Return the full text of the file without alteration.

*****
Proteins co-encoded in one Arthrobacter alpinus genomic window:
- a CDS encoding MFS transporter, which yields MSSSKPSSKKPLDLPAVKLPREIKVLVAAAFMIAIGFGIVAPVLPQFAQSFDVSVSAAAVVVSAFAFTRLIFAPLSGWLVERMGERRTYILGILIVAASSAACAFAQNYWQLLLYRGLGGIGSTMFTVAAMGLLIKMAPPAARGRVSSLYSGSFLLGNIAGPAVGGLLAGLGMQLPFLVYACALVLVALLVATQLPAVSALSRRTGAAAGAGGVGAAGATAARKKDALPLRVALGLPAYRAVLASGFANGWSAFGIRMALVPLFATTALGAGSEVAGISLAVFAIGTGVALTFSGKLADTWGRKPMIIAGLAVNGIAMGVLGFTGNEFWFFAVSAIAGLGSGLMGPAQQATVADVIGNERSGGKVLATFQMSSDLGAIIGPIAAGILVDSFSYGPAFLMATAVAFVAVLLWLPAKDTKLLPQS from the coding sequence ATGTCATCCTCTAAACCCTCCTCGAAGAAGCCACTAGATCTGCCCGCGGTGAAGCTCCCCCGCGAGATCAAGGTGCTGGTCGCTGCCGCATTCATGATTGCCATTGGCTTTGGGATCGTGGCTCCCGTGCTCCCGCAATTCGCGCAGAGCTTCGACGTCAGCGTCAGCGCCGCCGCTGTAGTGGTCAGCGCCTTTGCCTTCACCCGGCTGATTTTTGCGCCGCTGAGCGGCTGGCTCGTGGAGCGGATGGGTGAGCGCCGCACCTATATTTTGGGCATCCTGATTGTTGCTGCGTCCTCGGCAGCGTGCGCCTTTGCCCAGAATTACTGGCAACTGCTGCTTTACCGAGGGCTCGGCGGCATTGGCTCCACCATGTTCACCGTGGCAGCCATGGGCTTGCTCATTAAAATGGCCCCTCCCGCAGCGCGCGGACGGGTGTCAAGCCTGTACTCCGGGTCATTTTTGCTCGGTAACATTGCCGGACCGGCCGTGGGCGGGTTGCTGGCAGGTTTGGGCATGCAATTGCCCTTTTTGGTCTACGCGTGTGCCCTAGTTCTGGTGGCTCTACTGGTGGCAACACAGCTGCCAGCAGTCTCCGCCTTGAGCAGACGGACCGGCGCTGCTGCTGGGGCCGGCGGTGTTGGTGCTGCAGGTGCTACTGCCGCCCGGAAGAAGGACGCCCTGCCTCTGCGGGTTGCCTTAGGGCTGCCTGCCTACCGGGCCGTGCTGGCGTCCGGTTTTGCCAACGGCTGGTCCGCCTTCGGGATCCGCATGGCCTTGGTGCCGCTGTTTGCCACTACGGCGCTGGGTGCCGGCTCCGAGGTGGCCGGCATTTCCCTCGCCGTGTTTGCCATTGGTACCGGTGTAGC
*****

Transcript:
Proteins co-encoded in one Arthrobacter alpinus genomic window:
- a CDS encoding MFS transporter, which yields MSSSKPSSKKPLDLPAVKLPREIKVLVAAAFMIAIGFGIVAPVLPQFAQSFDVSVSAAAVVVSAFAFTRLIFAPLSGWLVERMGERRTYILGILIVAASSAACAFAQNYWQLLLYRGLGGIGSTMFTVAAMGLLIKMAPPAARGRVSSLYSGSFLLGNIAGPAVGGLLAGLGMQLPFLVYACALVLVALLVATQLPAVSALSRRTGAAAGAGGVGAAGATAARKKDALPLRVALGLPAYRAVLASGFANGWSAFGIRMALVPLFATTALGAGSEVAGISLAVFAIGTGVALTFSGKLADTWGRKPMIIAGLAVNGIAMGVLGFTGNEFWFFAVSAIAGLGSGLMGPAQQATVADVIGNERSGGKVLATFQMSSDLGAIIGPIAAGILVDSFSYGPAFLMATAVAFVAVLLWLPAKDTKLLPQS from the coding sequence ATGTCATCCTCTAAACCCTCCTCGAAGAAGCCACTAGATCTGCCCGCGGTGAAGCTCCCCCGCGAGATCAAGGTGCTGGTCGCTGCCGCATTCATGATTGCCATTGGCTTTGGGATCGTGGCTCCCGTGCTCCCGCAATTCGCGCAGAGCTTCGACGTCAGCGTCAGCGCCGCCGCTGTAGTGGTCAGCGCCTTTGCCTTCACCCGGCTGATTTTTGCGCCGCTGAGCGGCTGGCTCGTGGAGCGGATGGGTGAGCGCCGCACCTATATTTTGGGCATCCTGATTGTTGCTGCGTCCTCGGCAGCGTGCGCCTTTGCCCAGAATTACTGGCAACTGCTGCTTTACCGAGGGCTCGGCGGCATTGGCTCCACCATGTTCACCGTGGCAGCCATGGGCTTGCTCATTAAAATGGCCCCTCCCGCAGCGCGCGGACGGGTGTCAAGCCTGTACTCCGGGTCATTTTTGCTCGGTAACATTGCCGGACCGGCCGTGGGCGGGTTGCTGGCAGGTTTGGGCATGCAATTGCCCTTTTTGGTCTACGCGTGTGCCCTAGTTCTGGTGGCTCTACTGGTGGCAACACAGCTGCCAGCAGTCTCCGCCTTGAGCAGACGGACCGGCGCTGCTGCTGGGGCCGGCGGTGTTGGTGCTGCAGGTGCTACTGCCGCCCGGAAGAAGGACGCCCTGCCTCTGCGGGTTGCCTTAGGGCTGCCTGCCTACCGGGCCGTGCTGGCGTCCGGTTTTGCCAACGGCTGGTCCGCCTTCGGGATCCGCATGGCCTTGGTGCCGCTGTTTGCCACTACGGCGCTGGGTGCCGGCTCCGAGGTGGCCGGCATTTCCCTCGCCGTGTTTGCCATTGGTACCGGTGTAGC